Tuesday 21st May 2019

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What's New

NEWS: The AcSEED Newsletter

20th May 2018

Read The AcSEED Newsletter for May 2018.

NEWS: New Volunteer Opportunities

11th March 2018

AcSEED is looking for enthusiastic individuals with a passion for improving young people's mental health and wellbeing to help drive the next phase of our growth.

NEWS: The AcSEED Newsletter

11th July 2017

Read The AcSEED Newsletter for July 2017.

NEWS: Farnborough gets AcSEED Award

24th July 2016

Congratulations to The Sixth Form College Farnborough in Hampshire ...

NEWS: Beacon PRU gets AcSEED Award

25th March 2016

Congratulations to The Beacon PRU in Redditch, Worcestershire ...

NEWS: Lordswood get AcSEED Award

25th March 2016

Congratulations to Lordswood Girls' School in Harborne, Birmingham ...

NEWS: Cedars Upper get AcSEED Award

25th March 2016

Congratulations to Cedars Upper School in Leighton Buzzard, Bedfordshire ...

Eating Disorders Awareness Week

11th February 2013 ... Charlotte

Today marks the start of Eating Disorders Awareness Week 2013. Eating disorders are commonly misunderstood and misrepresented, especially within the media who often focus only on emaciated teenage girls. The reality is anyone of any gender, age, or background can develop an eating disorder. Furthermore even an individual who appears to be normal or overweight can be suffering with an eating disorder, their body subject to both physical and psychological damage. A growing rate of children are being hospitalised at younger ages for life threatening eating disorders. The majority of young people will at some point worry about their weight or body image. Whilst these insecurities alone may not warrant an eating disorder diagnosis it could potentially develop into something more serious. Early intervention for eating disorders is vital; if left untreated recovery can often take longer.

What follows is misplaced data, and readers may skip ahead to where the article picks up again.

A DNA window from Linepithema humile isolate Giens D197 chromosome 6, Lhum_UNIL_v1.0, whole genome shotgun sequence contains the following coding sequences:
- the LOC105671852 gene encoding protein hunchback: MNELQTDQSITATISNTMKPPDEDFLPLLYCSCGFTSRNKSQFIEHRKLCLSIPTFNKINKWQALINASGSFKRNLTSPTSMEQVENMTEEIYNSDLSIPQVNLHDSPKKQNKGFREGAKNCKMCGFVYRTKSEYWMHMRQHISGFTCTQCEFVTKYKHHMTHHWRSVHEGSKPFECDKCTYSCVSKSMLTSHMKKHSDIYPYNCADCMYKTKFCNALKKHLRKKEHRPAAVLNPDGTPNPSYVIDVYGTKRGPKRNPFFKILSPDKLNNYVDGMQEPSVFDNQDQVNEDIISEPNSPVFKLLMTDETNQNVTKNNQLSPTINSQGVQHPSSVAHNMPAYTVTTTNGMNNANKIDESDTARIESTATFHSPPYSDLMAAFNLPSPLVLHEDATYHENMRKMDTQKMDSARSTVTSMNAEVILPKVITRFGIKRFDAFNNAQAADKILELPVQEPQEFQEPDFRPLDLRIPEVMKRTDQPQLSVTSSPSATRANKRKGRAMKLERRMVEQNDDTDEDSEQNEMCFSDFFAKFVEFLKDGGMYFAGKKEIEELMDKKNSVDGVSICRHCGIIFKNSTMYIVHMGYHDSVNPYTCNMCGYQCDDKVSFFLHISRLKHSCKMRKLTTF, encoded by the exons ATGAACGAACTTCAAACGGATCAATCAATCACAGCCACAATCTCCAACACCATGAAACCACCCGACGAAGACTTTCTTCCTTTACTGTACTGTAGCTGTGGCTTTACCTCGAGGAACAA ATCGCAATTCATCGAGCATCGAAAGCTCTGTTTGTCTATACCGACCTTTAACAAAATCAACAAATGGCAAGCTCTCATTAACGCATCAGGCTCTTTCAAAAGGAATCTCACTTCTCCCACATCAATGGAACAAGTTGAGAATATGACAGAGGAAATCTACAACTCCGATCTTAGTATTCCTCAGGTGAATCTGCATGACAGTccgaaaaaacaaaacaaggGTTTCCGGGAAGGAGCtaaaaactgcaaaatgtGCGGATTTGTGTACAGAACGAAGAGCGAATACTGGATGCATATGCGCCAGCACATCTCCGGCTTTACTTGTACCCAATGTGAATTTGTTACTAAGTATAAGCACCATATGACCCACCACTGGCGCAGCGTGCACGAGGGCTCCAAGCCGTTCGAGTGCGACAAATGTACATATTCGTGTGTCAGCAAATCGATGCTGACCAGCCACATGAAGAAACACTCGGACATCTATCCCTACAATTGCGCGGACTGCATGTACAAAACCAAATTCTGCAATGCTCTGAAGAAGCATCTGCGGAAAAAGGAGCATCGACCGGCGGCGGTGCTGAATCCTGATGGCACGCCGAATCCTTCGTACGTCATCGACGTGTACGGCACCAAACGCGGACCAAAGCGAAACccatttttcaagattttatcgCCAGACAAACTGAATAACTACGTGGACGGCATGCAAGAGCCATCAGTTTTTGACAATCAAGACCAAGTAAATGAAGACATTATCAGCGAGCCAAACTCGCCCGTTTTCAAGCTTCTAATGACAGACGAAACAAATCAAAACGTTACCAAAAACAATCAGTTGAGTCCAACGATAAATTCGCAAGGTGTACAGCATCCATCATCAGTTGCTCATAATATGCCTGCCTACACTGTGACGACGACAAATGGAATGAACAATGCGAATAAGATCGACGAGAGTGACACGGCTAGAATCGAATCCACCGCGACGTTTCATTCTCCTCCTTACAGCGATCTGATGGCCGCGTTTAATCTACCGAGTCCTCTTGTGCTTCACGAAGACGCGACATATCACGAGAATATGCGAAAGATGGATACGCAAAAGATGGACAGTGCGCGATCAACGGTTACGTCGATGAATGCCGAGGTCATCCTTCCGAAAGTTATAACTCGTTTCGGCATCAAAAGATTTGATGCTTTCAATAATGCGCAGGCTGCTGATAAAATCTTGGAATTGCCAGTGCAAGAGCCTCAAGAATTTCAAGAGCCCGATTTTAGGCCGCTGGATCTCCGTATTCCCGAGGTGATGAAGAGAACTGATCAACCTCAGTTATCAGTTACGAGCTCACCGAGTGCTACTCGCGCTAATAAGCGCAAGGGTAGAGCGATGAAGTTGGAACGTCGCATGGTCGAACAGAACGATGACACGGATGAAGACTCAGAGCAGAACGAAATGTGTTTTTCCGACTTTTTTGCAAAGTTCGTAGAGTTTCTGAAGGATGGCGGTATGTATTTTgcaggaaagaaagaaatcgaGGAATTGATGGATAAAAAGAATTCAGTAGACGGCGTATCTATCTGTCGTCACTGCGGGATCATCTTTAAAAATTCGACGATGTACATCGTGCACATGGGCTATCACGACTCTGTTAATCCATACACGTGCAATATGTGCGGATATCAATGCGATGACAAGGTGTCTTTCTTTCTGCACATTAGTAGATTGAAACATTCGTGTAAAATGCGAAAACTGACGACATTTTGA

So what role can schools play in helping students with eating disorders?

As previously stated anyone can develop a eating disorder. However particularly vulnerable students may be high achieving, hard working and possibly perfectionists. In many ways the ideal student, it is important that these individuals are encouraged to maintain healthy lifestyles and receive support for any difficulties.

Individuals suffering with an eating disorder can often be very secretive about their behaviours and may even deny to themselves that there is a problem. This can make it challenging for outsiders to recognise that a student may be struggling. There is no harm in familiarising yourself with common signs and symptoms, however please bear in mind that everyone's experience of an eating disorder is individual so be cautious of making assumptions about individual students.

There are mixed opinions on how best to address and raise awareness of eating disorders within the school environment. The last thing anyone wants is to inadvertently promote eating disorders, and certainly any work focusing on eating disorders should refrain from mentioning weights, numbers or behaviours, and should focus instead on thoughts and feelings. Many organisations and charities run classes on self esteem and body image that deliberately avoid details that may be triggering, and are applicable to all students as they target self-worth and confidence.

To read stories from young people who experienced an eating disorder during their school years please visit our Student Stories webpage